LEE, Richard Lee, U.S. discussed on The Philosopher's Zone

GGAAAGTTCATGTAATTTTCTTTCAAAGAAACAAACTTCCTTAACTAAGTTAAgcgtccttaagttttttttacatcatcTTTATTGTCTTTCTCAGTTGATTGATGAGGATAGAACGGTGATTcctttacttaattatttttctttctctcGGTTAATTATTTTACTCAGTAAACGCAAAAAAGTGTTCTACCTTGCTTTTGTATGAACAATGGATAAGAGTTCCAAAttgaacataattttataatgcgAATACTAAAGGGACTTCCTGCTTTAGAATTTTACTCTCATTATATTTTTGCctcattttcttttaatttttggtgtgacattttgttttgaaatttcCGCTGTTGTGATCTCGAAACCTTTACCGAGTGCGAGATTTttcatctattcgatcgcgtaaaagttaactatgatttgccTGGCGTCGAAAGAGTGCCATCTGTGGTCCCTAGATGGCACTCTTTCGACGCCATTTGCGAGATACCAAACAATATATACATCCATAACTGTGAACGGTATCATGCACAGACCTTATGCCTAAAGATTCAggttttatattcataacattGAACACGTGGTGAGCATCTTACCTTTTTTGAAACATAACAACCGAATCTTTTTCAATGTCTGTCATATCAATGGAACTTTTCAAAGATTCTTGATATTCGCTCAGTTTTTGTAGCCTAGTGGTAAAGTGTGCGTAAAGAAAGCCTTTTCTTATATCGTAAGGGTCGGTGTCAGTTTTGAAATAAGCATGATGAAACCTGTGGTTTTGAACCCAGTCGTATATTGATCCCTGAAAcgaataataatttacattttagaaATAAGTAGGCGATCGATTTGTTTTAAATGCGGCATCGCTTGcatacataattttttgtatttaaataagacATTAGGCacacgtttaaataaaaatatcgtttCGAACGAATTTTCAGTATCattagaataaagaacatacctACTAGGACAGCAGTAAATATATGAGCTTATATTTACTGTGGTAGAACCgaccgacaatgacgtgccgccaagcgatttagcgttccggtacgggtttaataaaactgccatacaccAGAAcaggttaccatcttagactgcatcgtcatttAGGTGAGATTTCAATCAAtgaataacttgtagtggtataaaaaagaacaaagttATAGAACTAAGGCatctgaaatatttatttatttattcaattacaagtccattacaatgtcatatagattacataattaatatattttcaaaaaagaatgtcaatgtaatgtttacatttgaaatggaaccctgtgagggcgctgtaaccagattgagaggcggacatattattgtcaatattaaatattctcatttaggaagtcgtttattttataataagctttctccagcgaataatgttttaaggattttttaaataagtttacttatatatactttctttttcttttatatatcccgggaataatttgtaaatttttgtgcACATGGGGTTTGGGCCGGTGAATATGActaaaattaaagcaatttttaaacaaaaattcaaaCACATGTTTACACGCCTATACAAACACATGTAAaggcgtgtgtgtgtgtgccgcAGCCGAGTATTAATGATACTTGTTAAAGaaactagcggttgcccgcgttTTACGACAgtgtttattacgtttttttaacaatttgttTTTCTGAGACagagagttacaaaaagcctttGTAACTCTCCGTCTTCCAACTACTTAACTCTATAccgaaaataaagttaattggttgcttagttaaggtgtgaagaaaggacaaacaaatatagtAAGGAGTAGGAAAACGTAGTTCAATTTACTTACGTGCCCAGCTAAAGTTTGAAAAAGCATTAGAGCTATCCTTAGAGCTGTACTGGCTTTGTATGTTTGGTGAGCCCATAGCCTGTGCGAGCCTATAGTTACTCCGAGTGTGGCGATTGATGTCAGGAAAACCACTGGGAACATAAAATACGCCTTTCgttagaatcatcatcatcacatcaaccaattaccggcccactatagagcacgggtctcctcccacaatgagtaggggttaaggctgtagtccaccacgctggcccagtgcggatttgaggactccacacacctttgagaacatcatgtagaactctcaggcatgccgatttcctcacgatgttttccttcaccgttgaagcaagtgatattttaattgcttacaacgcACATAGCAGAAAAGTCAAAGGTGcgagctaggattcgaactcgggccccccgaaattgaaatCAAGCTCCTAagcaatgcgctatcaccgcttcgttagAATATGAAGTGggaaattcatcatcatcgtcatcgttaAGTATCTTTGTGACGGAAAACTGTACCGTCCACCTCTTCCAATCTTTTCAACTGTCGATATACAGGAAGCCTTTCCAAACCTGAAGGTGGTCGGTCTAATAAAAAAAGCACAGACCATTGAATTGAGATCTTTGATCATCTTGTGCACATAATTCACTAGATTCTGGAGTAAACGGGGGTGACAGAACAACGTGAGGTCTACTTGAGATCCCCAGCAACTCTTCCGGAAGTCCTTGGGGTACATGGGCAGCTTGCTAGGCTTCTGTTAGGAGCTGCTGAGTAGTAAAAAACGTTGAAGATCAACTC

Adoption and the U.S. immigration system. Yeah, and you try all sorts of really interesting knock on effects from this sort of clean break model of adoption, which minimizes the racial differences between Korean adoptees and their parents. And one of those is what you have described as the transracial adoption paradox. This is something that many of these Korean born children began to experience as they grew older. The transracial adoption paradox tell me about that. Yeah, so the translational adoption paradox is coined by a psychologist Richard Lee. And Lee defines the paradox as a kind of set of what he calls contradictory experiences that are undergone by racial minority children who are adopted by white parents. So these children are racial minorities in society more broadly. But they are perceived and treated by others and sometimes even themselves as if they are members of the majority culture. And what's really interesting and important to emphasize there is that by majority culture Lee means not just that these adoptees are culturally white or as he says ethnically European, but also that they view themselves and are treated by others as if they're racially white, which is according to Lee. And adoption studies more broadly quite unique to transracial adoptees. And of course, you make the point that transracial adoptee experiences are incredibly diverse and circumstances vary widely. But is it possible to based on the studies that have been undertaken? To make some general comments about how the transnational adoption paradox can affect the sense of self or the behavior of some of these adoptees. Yeah, you know, a lot of studies have found that most Korean adoptees in the U.S. at least considered themselves to be or wanted to be white as children. In terms of how I guess deeply embodied this manifests, there's a recurring image or even a motif, I guess, in many adopting narratives and studies of seeing themselves in the mirror, adoptees kind of describe a sense of maybe shock is too strong of a word, but surprise. When viewing themselves in the mirror because they actually expected to see a white person looking back at them. And this kind of demonstrates, I think this disconnect or as some adoption researchers have called a form of bodily, self estranged or bodily alienation that abides because their internal sense of self, so to speak, does not match up with the way that they are perceived by others in the way that they appear when they're images reflected back on themselves. And so, you know, one of the ways in which this has manifested in terms of behavior is that some studies have found that adoptees have tried to modify their bodies through dying or curling their hair, using white face powder using blue contact lenses, so with regard to their sense of identity, due to the transracial adoption paradox, if adoptees families and broader communities do indeed perceive them as white by virtue of their adoption and if they deploy a kind of colorblind attitude, which was really the advice and the sort of prevailing discourse at the time, especially for the earlier adoptions, this idea that race doesn't matter. And this kind of love transcendent notion of adoption. Then for a lot of those adoptees, they're experiences of racialization go unseen unacknowledged and supported, and in some cases, family members will refuse to acknowledge that their child might have different experiences to their own, right? Because they view their child as simply their child, that because race doesn't matter to them or so that's how the explanation goes, right? That racialization isn't going to impact their child. And then growing up another repercussion is that many transracial adoptees avoid being associated with other people of color. Especially in their formative years. And so for some, there's a sense of double exclusion. So in white dominance, communities, they're seen as perpetually foreign. But in Korean communities, for example, they might feel inauthentically Asian or Korean. They don't speak the language. They have no understanding of cultural norms. They don't know how to eat the food. And so a really common theme running through a lot of these narratives is a struggle to find a place in the world. You're in the philosopher's zone with me David Rutledge and my guest this week is Ryan Gustafson from the Asia institute at the university of Melbourne. We're talking about transracial adoption and the ways in which transracial adoptees can find themselves in bodying a strange paradox that incorporates.

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